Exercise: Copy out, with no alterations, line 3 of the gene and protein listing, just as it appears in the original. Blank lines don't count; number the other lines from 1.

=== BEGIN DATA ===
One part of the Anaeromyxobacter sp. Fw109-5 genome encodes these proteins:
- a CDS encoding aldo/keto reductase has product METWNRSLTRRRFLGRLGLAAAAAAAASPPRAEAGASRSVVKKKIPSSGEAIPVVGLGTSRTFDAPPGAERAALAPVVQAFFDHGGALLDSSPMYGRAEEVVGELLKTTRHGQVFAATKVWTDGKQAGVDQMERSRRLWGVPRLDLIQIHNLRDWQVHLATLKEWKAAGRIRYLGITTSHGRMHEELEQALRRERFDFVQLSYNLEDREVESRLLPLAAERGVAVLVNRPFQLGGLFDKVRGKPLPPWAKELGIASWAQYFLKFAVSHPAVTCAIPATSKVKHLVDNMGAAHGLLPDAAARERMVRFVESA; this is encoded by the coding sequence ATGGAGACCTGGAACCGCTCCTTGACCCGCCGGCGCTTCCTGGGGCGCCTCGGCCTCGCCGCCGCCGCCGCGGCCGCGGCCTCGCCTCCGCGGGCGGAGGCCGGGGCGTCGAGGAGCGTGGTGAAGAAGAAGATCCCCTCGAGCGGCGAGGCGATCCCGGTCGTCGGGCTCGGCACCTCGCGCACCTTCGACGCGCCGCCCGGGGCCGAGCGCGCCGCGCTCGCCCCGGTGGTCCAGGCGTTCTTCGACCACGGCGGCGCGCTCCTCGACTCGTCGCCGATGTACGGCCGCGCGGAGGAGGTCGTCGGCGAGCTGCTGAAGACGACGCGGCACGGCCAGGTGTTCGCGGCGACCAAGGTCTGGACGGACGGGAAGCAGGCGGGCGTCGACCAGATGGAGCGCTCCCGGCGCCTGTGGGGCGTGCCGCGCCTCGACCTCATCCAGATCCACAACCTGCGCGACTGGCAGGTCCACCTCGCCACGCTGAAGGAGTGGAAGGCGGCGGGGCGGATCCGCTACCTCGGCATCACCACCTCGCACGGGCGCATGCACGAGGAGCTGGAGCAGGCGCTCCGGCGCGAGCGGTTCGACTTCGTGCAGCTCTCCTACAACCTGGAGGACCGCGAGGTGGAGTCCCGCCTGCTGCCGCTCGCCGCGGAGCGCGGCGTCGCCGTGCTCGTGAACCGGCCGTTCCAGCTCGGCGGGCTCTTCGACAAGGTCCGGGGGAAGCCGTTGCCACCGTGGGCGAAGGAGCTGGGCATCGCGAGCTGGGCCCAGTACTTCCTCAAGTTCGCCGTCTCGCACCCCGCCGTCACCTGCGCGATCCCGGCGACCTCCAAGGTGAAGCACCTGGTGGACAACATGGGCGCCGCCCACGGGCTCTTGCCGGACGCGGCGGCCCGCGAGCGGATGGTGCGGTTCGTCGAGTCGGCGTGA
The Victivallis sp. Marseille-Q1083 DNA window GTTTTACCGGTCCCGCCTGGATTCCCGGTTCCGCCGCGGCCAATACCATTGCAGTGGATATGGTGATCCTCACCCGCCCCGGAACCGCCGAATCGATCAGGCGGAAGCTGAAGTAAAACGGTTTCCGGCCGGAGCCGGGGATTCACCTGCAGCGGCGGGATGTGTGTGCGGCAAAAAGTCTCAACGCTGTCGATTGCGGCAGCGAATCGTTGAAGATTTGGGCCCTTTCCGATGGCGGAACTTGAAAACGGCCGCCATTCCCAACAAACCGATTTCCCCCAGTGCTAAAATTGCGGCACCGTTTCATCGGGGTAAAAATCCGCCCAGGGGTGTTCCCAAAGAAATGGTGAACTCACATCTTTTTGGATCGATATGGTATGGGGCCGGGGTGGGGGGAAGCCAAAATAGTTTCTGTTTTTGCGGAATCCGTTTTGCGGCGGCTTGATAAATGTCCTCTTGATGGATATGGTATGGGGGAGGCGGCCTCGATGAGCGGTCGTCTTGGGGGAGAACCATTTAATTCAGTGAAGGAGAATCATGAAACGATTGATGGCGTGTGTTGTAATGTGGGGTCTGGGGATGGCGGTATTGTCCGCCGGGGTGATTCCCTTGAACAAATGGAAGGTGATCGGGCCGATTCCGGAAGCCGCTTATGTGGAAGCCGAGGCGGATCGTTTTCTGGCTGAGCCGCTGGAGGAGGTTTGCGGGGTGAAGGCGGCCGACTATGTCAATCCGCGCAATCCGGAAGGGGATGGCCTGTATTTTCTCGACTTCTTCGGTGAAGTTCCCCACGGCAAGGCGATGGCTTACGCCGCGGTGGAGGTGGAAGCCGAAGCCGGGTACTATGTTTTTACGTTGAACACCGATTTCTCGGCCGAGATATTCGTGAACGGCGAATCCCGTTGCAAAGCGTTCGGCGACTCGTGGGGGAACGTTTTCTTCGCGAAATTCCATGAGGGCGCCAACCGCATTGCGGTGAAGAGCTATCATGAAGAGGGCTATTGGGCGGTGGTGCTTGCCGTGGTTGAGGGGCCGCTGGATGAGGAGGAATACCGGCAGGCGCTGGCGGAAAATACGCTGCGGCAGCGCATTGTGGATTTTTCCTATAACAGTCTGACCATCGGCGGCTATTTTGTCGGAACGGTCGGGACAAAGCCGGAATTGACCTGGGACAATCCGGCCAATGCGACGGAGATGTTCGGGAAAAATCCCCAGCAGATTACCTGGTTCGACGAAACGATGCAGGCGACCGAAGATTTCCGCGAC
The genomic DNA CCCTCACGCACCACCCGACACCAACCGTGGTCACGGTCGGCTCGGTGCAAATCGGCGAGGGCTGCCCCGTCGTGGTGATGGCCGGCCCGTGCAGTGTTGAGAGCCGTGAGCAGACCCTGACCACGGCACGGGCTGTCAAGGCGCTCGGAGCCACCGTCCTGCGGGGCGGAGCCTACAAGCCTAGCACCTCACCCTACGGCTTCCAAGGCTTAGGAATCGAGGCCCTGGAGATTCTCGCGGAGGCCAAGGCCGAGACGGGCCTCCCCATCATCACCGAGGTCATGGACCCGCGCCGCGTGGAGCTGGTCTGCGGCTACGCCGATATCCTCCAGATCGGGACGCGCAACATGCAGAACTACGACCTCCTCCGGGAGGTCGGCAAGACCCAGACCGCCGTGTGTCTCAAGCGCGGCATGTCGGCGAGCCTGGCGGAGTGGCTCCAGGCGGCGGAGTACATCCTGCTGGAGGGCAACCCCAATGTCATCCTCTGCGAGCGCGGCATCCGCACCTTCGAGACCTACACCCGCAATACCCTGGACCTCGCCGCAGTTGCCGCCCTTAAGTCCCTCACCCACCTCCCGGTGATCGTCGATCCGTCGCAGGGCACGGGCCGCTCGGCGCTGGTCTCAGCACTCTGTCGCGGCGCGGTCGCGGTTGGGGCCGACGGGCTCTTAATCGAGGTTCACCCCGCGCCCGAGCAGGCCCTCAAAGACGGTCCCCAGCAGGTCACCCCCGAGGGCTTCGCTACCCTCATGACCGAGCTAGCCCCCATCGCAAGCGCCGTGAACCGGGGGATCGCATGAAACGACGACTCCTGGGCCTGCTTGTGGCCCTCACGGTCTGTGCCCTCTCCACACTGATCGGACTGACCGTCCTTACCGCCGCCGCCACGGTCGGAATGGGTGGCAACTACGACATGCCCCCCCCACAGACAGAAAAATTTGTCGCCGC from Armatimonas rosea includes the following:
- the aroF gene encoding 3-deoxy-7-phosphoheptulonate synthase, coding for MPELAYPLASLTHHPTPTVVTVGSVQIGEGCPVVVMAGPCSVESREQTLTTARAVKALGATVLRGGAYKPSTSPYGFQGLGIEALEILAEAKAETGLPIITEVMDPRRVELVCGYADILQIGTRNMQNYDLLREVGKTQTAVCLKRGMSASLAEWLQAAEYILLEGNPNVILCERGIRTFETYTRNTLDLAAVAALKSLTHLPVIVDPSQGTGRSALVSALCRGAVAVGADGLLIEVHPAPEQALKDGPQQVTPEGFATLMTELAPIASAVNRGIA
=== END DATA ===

The Victivallis sp. Marseille-Q1083 DNA window GTTTTACCGGTCCCGCCTGGATTCCCGGTTCCGCCGCGGCCAATACCATTGCAGTGGATATGGTGATCCTCACCCGCCCCGGAACCGCCGAATCGATCAGGCGGAAGCTGAAGTAAAACGGTTTCCGGCCGGAGCCGGGGATTCACCTGCAGCGGCGGGATGTGTGTGCGGCAAAAAGTCTCAACGCTGTCGATTGCGGCAGCGAATCGTTGAAGATTTGGGCCCTTTCCGATGGCGGAACTTGAAAACGGCCGCCATTCCCAACAAACCGATTTCCCCCAGTGCTAAAATTGCGGCACCGTTTCATCGGGGTAAAAATCCGCCCAGGGGTGTTCCCAAAGAAATGGTGAACTCACATCTTTTTGGATCGATATGGTATGGGGCCGGGGTGGGGGGAAGCCAAAATAGTTTCTGTTTTTGCGGAATCCGTTTTGCGGCGGCTTGATAAATGTCCTCTTGATGGATATGGTATGGGGGAGGCGGCCTCGATGAGCGGTCGTCTTGGGGGAGAACCATTTAATTCAGTGAAGGAGAATCATGAAACGATTGATGGCGTGTGTTGTAATGTGGGGTCTGGGGATGGCGGTATTGTCCGCCGGGGTGATTCCCTTGAACAAATGGAAGGTGATCGGGCCGATTCCGGAAGCCGCTTATGTGGAAGCCGAGGCGGATCGTTTTCTGGCTGAGCCGCTGGAGGAGGTTTGCGGGGTGAAGGCGGCCGACTATGTCAATCCGCGCAATCCGGAAGGGGATGGCCTGTATTTTCTCGACTTCTTCGGTGAAGTTCCCCACGGCAAGGCGATGGCTTACGCCGCGGTGGAGGTGGAAGCCGAAGCCGGGTACTATGTTTTTACGTTGAACACCGATTTCTCGGCCGAGATATTCGTGAACGGCGAATCCCGTTGCAAAGCGTTCGGCGACTCGTGGGGGAACGTTTTCTTCGCGAAATTCCATGAGGGCGCCAACCGCATTGCGGTGAAGAGCTATCATGAAGAGGGCTATTGGGCGGTGGTGCTTGCCGTGGTTGAGGGGCCGCTGGATGAGGAGGAATACCGGCAGGCGCTGGCGGAAAATACGCTGCGGCAGCGCATTGTGGATTTTTCCTATAACAGTCTGACCATCGGCGGCTATTTTGTCGGAACGGTCGGGACAAAGCCGGAATTGACCTGGGACAATCCGGCCAATGCGACGGAGATGTTCGGGAAAAATCCCCAGCAGATTACCTGGTTCGACGAAACGATGCAGGCGACCGAAGATTTCCGCGAC